0 Min Read
Science has proven that seven to nine hours of rest a night impacts not only your energy levels and mood but your immune system, your weight control, and your skin.
Yet research by the Sleep Health Foundation shows nearly 60 per cent of people experience at least one symptom of insomnia three or more times a week.
To increase your quality sleep time:
- Reduce exposure to blue light
Blue light from screens interferes with the production of the sleep hormone, melatonin. If possible, leave one hour before bed screen free. Or try blue light blocking glasses.
- Create your perfect sleep environment
A beautiful bedroom isn’t just an indulgence. It’s about creating a place where you can relax and rejuvenate. Some essentials: block out curtains, a fan or air conditioner you can use on hot days to keep the air cool – your body temperature needs to drop for you to fall asleep with the best bedroom temperature around 19 degrees Celsius, a noise-free environment or ear plugs and comfortable bedding. Spending money on a supportive mattress and beautiful linen is an investment in wellness.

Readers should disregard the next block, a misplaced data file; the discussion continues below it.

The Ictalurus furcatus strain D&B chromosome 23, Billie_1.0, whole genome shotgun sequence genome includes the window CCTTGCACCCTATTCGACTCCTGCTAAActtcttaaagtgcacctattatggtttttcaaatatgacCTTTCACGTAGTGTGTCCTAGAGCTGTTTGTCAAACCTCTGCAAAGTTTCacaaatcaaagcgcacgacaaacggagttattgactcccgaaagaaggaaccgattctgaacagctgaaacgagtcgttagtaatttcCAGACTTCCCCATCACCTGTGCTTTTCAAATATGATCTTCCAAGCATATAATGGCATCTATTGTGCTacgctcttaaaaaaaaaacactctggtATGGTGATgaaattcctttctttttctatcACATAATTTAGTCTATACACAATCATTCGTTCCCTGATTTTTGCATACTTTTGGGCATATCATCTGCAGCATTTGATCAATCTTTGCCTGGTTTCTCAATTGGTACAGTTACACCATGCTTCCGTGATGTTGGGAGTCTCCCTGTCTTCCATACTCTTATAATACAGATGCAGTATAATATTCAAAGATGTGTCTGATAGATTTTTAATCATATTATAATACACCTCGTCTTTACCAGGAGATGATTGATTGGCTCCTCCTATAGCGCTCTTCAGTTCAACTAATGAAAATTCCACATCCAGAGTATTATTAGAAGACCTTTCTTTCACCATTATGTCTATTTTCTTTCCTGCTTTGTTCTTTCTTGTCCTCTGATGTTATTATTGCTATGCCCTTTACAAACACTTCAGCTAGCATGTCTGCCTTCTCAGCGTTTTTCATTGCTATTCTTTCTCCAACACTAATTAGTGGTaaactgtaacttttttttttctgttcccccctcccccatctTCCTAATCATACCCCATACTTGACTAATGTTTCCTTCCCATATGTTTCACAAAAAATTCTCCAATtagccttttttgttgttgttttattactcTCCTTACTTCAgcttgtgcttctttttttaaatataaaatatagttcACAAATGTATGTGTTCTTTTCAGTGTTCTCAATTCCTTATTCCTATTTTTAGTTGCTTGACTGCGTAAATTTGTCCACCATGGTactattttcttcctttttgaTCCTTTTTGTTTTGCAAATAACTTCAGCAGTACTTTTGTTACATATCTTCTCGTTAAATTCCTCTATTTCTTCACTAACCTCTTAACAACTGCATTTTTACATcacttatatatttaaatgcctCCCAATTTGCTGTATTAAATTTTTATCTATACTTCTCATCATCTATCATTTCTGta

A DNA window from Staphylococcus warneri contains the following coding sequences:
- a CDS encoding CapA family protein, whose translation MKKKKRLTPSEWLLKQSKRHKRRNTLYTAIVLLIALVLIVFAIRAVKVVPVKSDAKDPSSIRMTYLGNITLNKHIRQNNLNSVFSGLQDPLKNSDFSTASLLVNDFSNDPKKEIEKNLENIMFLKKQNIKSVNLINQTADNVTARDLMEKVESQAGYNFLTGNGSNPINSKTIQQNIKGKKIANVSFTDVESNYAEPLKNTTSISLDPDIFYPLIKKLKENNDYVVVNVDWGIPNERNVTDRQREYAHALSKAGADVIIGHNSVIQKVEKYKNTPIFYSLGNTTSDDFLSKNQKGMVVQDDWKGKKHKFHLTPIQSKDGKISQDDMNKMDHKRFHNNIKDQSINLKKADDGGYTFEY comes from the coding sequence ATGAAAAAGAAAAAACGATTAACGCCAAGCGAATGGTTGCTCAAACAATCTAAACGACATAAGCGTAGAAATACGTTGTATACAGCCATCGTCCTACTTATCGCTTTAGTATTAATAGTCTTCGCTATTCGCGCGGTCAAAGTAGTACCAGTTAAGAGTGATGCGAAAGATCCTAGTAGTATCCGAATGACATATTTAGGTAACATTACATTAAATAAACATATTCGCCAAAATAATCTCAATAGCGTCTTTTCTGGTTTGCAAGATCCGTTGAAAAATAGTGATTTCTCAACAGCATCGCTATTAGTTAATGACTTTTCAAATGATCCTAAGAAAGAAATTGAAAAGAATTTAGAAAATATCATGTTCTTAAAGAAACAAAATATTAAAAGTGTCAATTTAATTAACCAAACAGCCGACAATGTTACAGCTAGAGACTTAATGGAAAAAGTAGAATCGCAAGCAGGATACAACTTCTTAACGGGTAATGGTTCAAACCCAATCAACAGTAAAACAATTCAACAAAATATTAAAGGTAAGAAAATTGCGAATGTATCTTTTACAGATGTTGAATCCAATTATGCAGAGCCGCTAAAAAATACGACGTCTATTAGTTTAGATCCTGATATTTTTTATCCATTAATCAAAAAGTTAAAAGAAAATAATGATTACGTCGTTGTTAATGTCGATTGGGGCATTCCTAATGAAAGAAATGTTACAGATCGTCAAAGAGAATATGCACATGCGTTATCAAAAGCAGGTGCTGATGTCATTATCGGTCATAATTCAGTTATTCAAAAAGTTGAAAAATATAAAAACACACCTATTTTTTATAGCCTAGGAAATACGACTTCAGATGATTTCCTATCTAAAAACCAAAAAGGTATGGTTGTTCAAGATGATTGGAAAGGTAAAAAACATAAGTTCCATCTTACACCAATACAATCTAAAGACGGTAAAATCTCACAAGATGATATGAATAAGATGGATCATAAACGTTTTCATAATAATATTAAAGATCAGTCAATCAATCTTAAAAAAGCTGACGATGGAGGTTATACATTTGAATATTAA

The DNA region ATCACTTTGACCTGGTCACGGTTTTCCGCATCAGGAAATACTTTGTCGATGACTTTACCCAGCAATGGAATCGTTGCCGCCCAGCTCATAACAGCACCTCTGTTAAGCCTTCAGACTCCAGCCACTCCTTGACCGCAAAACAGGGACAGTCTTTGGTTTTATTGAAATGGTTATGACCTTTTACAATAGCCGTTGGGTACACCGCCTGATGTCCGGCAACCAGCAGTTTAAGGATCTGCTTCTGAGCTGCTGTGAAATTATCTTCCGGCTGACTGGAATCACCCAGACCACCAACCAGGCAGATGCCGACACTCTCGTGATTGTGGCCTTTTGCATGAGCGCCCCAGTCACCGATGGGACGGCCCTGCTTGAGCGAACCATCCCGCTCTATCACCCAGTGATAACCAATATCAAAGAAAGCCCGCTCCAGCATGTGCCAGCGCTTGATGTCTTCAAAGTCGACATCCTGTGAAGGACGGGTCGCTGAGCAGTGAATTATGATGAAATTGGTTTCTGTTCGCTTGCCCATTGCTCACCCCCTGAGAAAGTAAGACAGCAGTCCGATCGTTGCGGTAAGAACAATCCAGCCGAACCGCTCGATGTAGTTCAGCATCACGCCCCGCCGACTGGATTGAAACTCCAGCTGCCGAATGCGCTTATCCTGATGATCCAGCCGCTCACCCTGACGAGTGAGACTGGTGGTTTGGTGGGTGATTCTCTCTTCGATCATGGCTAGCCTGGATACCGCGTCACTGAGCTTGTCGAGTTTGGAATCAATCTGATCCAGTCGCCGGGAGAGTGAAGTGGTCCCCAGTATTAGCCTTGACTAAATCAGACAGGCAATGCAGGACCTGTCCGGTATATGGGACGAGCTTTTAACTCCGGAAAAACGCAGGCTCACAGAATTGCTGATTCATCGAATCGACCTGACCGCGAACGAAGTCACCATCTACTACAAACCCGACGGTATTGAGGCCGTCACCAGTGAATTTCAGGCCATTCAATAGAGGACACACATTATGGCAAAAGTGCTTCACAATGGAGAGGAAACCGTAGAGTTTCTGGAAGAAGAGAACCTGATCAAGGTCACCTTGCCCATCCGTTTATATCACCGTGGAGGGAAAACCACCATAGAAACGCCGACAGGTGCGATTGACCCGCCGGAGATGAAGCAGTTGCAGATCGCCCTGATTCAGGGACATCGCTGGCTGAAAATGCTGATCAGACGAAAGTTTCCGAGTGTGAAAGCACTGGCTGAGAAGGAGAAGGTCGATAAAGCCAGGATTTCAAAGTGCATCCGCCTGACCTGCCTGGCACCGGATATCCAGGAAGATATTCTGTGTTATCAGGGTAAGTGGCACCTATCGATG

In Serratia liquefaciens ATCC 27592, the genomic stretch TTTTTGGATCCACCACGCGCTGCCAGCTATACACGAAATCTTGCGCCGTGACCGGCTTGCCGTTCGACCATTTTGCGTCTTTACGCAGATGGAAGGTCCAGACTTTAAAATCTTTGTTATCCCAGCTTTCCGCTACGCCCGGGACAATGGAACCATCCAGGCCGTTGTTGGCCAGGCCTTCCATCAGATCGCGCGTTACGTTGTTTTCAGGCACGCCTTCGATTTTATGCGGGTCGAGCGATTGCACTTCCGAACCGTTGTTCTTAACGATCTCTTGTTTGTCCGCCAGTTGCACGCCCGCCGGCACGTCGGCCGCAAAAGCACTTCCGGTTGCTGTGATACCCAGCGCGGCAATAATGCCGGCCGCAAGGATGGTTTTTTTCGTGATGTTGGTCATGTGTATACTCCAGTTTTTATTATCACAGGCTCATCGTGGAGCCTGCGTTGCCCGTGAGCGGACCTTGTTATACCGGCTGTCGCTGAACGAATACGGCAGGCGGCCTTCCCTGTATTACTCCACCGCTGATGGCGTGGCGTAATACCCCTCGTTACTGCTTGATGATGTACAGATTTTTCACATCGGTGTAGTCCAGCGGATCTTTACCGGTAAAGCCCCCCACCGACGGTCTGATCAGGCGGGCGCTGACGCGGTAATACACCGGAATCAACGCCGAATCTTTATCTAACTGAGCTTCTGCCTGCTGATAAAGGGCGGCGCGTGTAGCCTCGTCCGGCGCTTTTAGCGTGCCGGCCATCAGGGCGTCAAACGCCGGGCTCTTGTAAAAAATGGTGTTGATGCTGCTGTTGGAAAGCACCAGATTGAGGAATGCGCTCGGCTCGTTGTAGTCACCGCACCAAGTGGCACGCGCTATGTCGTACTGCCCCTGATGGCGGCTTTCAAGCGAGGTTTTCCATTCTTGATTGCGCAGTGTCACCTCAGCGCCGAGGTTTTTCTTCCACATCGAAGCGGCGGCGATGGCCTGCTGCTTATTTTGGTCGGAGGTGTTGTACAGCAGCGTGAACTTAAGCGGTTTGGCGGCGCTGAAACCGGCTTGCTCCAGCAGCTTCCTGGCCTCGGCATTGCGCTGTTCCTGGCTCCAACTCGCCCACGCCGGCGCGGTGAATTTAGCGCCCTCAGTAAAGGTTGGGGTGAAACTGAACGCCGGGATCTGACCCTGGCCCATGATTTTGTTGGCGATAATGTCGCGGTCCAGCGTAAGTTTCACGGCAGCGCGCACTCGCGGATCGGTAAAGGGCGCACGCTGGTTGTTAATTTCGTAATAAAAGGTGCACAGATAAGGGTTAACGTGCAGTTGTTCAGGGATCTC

- Get outside during the day
To keep your body’s natural clock or circadian rhythm in tune, it’s necessary to expose your body to natural light as soon as you wake up and get some sunshine during the day. (Yes, leave the office for lunch or a walk!)
- Write it out
Writing out your worries in a journal, or making a to do list, before bed, frees your mind to wind down.
- Hack your diet
No caffeine after 1pm, no alcohol with dinner if possible, and a light, healthy dinner comprised of lean protein, plenty of green veggies and some nerve-soothing root vegetables like sweet potatoes, can all help you rest easier. Exercise, especially the aerobic kind, helps your body let go of stress and that’s perfect for a good night’s rest.
Have a great weekend and schedule some “me time”.